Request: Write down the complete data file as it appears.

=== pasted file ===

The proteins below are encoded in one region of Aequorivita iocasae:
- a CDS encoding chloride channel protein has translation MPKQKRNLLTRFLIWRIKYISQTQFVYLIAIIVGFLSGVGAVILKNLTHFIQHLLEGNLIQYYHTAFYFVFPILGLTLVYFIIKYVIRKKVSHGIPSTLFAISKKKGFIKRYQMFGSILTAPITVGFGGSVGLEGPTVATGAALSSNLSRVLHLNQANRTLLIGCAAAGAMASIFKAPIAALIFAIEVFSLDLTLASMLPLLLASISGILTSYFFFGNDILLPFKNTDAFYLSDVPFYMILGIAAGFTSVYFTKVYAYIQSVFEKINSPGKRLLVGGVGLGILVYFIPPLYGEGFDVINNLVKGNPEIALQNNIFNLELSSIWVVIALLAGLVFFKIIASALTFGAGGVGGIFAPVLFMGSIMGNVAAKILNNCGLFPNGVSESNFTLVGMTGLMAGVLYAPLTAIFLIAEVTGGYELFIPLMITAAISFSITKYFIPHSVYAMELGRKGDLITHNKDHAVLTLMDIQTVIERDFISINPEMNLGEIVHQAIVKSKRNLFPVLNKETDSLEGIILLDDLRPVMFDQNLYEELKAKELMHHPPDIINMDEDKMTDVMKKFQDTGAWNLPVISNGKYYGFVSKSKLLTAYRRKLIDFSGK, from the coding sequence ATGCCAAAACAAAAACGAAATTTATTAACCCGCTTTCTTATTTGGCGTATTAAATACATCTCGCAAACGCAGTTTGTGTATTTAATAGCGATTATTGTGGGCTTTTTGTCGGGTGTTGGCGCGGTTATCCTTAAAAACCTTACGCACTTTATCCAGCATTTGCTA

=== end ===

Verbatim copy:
The proteins below are encoded in one region of Aequorivita iocasae:
- a CDS encoding chloride channel protein has translation MPKQKRNLLTRFLIWRIKYISQTQFVYLIAIIVGFLSGVGAVILKNLTHFIQHLLEGNLIQYYHTAFYFVFPILGLTLVYFIIKYVIRKKVSHGIPSTLFAISKKKGFIKRYQMFGSILTAPITVGFGGSVGLEGPTVATGAALSSNLSRVLHLNQANRTLLIGCAAAGAMASIFKAPIAALIFAIEVFSLDLTLASMLPLLLASISGILTSYFFFGNDILLPFKNTDAFYLSDVPFYMILGIAAGFTSVYFTKVYAYIQSVFEKINSPGKRLLVGGVGLGILVYFIPPLYGEGFDVINNLVKGNPEIALQNNIFNLELSSIWVVIALLAGLVFFKIIASALTFGAGGVGGIFAPVLFMGSIMGNVAAKILNNCGLFPNGVSESNFTLVGMTGLMAGVLYAPLTAIFLIAEVTGGYELFIPLMITAAISFSITKYFIPHSVYAMELGRKGDLITHNKDHAVLTLMDIQTVIERDFISINPEMNLGEIVHQAIVKSKRNLFPVLNKETDSLEGIILLDDLRPVMFDQNLYEELKAKELMHHPPDIINMDEDKMTDVMKKFQDTGAWNLPVISNGKYYGFVSKSKLLTAYRRKLIDFSGK, from the coding sequence ATGCCAAAACAAAAACGAAATTTATTAACCCGCTTTCTTATTTGGCGTATTAAATACATCTCGCAAACGCAGTTTGTGTATTTAATAGCGATTATTGTGGGCTTTTTGTCGGGTGTTGGCGCGGTTATCCTTAAAAACCTTACGCACTTTATCCAGCATTTGCTA